Internet Visionaries: Hope, Fear (And Loathing?)

Experts agree that Internet technology will continue expanding into the fabric of our lives like a drop of iodine into a glass of water.

A study published by the Pew Internet Project shows sharp disagreement, however, on whether the effects of this evolution will be curative or toxic.

The study surveyed 742 experts identified by the Pew Internet Project and Elon University, including the Internet Society, the World Wide Web Consortium, the Working Group on Internet Governance, ICANN, Internet2 and the Association of Internet Researchers.

The participants expressed hopes and concerns, in almost equal measures, about the growth of a global network, the looming prospects for the evolution of self-sustaining totalitarian systems and the potential for a loss of privacy.

For instance, 56 percent of respondents agreed that a low-cost global network will be thriving in 2020 and will be available to most people around the world at a low cost.

And they agreed that a tech-abetted “flattening” of the world will open up opportunities for success for many people who will compete globally.

Still, 43 percent of respondents said they are unsure that policy will foster such a positive outcome for Internet expansion.

They said that progress will be inhibited by businesses anxious to preserve their current advantages and by policy-makers for whom control over information and communication is a central value.

The study also showed that experts are split on whether technology will become autonomous by 2020 and escape human control.

Forty-two percent thought leaders agreed that dangers and dependencies will grow beyond humans’ ability to stay in charge of technology.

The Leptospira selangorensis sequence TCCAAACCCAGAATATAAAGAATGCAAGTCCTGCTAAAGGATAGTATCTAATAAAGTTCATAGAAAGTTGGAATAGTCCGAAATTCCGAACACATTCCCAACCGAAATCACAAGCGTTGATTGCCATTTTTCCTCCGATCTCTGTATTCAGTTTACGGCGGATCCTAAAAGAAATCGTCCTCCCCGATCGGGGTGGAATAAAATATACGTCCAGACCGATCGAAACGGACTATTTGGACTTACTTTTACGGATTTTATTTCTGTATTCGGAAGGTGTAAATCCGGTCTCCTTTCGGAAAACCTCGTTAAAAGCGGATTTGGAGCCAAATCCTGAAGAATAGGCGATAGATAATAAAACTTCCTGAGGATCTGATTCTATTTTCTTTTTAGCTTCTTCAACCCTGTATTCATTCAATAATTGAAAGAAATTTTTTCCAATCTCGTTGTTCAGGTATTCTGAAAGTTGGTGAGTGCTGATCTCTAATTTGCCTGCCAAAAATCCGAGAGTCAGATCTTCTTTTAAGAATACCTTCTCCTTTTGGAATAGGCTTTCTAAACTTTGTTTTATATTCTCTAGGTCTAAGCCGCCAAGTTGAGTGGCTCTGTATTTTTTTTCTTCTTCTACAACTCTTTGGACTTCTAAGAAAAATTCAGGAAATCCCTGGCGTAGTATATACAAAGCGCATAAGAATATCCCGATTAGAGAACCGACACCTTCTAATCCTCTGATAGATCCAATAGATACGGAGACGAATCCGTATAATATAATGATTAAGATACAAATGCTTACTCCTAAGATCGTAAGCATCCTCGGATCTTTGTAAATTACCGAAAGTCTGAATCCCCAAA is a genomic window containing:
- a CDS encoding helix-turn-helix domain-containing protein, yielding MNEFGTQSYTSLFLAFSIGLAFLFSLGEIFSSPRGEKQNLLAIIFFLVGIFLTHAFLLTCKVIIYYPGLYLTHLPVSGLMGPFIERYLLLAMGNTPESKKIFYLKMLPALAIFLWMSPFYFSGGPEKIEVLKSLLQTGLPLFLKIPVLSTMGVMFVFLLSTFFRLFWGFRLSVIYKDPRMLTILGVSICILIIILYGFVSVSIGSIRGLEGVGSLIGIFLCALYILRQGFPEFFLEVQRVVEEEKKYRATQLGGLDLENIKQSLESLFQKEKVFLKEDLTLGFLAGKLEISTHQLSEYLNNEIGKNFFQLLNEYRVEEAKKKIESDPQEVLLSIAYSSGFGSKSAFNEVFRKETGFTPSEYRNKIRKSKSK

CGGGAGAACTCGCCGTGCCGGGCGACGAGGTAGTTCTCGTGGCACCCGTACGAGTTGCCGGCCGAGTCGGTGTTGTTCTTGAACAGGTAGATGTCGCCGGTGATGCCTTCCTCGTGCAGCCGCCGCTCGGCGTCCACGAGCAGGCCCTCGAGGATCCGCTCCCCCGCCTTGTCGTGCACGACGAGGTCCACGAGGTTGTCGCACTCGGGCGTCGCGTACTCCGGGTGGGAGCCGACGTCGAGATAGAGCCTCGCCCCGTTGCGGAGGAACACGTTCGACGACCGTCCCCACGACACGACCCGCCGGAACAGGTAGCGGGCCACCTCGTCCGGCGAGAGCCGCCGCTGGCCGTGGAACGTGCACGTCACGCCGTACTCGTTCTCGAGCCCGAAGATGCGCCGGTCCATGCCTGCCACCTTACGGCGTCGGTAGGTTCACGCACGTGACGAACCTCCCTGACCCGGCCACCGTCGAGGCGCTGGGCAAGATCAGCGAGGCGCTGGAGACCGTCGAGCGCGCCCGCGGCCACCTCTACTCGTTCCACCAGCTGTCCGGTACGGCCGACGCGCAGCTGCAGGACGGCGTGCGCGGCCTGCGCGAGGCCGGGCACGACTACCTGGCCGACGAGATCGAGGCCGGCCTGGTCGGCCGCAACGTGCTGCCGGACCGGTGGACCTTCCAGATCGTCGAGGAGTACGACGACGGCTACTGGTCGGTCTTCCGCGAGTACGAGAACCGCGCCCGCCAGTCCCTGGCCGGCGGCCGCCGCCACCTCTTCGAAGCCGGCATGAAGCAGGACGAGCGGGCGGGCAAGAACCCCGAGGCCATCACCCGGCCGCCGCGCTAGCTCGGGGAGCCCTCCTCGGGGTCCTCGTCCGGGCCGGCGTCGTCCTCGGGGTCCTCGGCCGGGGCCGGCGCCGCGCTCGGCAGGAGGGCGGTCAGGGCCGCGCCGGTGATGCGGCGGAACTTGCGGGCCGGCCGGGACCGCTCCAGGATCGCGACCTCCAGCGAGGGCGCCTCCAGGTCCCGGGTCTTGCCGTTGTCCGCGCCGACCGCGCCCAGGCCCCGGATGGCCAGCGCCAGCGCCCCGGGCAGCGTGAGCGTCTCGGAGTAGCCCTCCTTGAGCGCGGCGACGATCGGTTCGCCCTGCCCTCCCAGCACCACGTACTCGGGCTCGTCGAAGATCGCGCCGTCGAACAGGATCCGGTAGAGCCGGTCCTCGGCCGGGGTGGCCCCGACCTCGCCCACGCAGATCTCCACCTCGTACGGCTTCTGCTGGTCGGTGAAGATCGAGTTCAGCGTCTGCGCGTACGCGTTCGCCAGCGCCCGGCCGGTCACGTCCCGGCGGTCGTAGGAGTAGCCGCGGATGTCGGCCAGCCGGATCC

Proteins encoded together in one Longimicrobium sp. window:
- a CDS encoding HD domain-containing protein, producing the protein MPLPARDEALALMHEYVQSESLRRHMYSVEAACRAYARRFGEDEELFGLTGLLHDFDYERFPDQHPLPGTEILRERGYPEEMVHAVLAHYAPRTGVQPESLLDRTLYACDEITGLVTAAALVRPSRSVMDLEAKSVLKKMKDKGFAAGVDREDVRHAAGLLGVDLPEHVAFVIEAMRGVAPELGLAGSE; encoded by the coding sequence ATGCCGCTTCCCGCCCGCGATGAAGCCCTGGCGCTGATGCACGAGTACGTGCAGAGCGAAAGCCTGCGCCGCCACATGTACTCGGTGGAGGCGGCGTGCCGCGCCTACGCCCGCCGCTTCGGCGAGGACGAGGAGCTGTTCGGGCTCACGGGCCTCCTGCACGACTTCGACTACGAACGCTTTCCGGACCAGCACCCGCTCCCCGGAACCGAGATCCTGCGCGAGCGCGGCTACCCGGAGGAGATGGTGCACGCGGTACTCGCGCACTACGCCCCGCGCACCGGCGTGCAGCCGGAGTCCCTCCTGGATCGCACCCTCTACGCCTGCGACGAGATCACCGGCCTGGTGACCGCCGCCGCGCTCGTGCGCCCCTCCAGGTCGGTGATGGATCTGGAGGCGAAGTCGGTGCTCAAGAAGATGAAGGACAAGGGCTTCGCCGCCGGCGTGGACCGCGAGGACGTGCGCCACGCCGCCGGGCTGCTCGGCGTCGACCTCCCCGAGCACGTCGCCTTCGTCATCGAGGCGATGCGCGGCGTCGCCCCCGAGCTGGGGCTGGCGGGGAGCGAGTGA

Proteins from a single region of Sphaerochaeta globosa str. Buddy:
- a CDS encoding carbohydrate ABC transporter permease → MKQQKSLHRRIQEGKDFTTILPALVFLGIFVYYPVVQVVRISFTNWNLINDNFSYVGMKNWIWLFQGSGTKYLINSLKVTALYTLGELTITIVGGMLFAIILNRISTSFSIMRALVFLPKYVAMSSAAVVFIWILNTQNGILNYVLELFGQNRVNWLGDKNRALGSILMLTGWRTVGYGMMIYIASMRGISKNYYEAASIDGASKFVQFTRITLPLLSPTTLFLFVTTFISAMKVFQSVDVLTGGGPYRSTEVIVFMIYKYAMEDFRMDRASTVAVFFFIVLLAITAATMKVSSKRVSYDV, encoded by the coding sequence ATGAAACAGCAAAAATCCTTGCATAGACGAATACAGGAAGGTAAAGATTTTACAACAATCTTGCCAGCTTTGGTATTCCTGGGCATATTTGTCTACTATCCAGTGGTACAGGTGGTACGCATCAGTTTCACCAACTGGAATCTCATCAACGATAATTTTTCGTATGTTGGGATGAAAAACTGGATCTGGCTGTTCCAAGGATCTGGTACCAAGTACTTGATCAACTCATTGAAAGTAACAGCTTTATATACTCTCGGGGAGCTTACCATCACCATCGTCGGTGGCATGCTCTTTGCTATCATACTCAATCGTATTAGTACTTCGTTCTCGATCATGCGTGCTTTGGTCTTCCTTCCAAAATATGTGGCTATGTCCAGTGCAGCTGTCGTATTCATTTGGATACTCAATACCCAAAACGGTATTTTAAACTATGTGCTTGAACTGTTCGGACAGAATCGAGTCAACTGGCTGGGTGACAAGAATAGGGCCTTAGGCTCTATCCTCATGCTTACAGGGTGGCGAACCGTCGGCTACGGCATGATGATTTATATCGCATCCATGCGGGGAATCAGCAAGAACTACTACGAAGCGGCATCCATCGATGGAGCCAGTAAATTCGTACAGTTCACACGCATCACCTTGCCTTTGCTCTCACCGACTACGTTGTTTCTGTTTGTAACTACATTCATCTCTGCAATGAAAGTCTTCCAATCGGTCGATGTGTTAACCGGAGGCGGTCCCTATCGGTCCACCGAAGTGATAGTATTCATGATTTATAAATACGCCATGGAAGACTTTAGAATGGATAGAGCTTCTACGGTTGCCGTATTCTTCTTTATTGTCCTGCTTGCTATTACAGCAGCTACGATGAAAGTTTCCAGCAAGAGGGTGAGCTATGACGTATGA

“There’s a very split verdict,” noted Lee Rainie, director of the Pew Internet Project and publisher of the study.

Rainie admitted that he was surprised by the lack of consensus on many of these key issues.

“There is disagreement here that’s real,” he told

The respondents also demonstrated concern about the balance between transparency and privacy.

Forty-six percent agreed that the benefits of greater transparency of organizations and individuals would outweigh the cost in terms of lost privacy; 49 percent disagreed.

Rainie noted that while the difference between the two camps is statistically insignificant, the study is less about numbers than identifying key issues.

“The purpose of publishing this study is to stimulate conversation, not end conversation,” he said.

Rainie noted that the responses ran counter to the bias he expected to find.

“These were not people voting with their pocket books or having an ax to grind. These are serious people expressing some hope and some worry all at the same time,” he said.

“Some of the most pessimistic people are some of the most accomplished technologists,” he added.

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